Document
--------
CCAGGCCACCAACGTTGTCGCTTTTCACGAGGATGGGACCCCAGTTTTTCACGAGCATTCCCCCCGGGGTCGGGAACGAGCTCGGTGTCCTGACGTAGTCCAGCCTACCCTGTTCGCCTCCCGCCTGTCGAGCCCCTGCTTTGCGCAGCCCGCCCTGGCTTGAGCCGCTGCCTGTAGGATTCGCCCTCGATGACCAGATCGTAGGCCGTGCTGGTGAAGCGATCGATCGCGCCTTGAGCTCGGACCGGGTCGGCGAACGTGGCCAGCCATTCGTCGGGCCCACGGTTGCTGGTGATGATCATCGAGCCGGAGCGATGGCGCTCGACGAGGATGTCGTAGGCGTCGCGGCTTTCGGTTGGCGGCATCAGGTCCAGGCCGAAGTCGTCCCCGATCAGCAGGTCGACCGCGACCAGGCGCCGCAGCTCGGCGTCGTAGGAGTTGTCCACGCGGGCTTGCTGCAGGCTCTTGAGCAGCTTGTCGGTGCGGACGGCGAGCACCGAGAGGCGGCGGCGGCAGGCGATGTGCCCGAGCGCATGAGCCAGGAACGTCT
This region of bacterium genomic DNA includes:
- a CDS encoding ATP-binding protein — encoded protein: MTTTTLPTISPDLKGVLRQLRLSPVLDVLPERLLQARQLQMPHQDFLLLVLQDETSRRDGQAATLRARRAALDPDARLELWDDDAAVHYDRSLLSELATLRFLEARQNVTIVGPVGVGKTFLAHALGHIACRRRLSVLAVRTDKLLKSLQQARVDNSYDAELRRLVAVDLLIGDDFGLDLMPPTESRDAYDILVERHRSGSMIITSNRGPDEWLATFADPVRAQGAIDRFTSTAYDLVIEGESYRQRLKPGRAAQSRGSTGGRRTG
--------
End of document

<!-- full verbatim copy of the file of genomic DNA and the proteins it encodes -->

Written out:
CCAGGCCACCAACGTTGTCGCTTTTCACGAGGATGGGACCCCAGTTTTTCACGAGCATTCCCCCCGGGGTCGGGAACGAGCTCGGTGTCCTGACGTAGTCCAGCCTACCCTGTTCGCCTCCCGCCTGTCGAGCCCCTGCTTTGCGCAGCCCGCCCTGGCTTGAGCCGCTGCCTGTAGGATTCGCCCTCGATGACCAGATCGTAGGCCGTGCTGGTGAAGCGATCGATCGCGCCTTGAGCTCGGACCGGGTCGGCGAACGTGGCCAGCCATTCGTCGGGCCCACGGTTGCTGGTGATGATCATCGAGCCGGAGCGATGGCGCTCGACGAGGATGTCGTAGGCGTCGCGGCTTTCGGTTGGCGGCATCAGGTCCAGGCCGAAGTCGTCCCCGATCAGCAGGTCGACCGCGACCAGGCGCCGCAGCTCGGCGTCGTAGGAGTTGTCCACGCGGGCTTGCTGCAGGCTCTTGAGCAGCTTGTCGGTGCGGACGGCGAGCACCGAGAGGCGGCGGCGGCAGGCGATGTGCCCGAGCGCATGAGCCAGGAACGTCT
This region of bacterium genomic DNA includes:
- a CDS encoding ATP-binding protein — encoded protein: MTTTTLPTISPDLKGVLRQLRLSPVLDVLPERLLQARQLQMPHQDFLLLVLQDETSRRDGQAATLRARRAALDPDARLELWDDDAAVHYDRSLLSELATLRFLEARQNVTIVGPVGVGKTFLAHALGHIACRRRLSVLAVRTDKLLKSLQQARVDNSYDAELRRLVAVDLLIGDDFGLDLMPPTESRDAYDILVERHRSGSMIITSNRGPDEWLATFADPVRAQGAIDRFTSTAYDLVIEGESYRQRLKPGRAAQSRGSTGGRRTG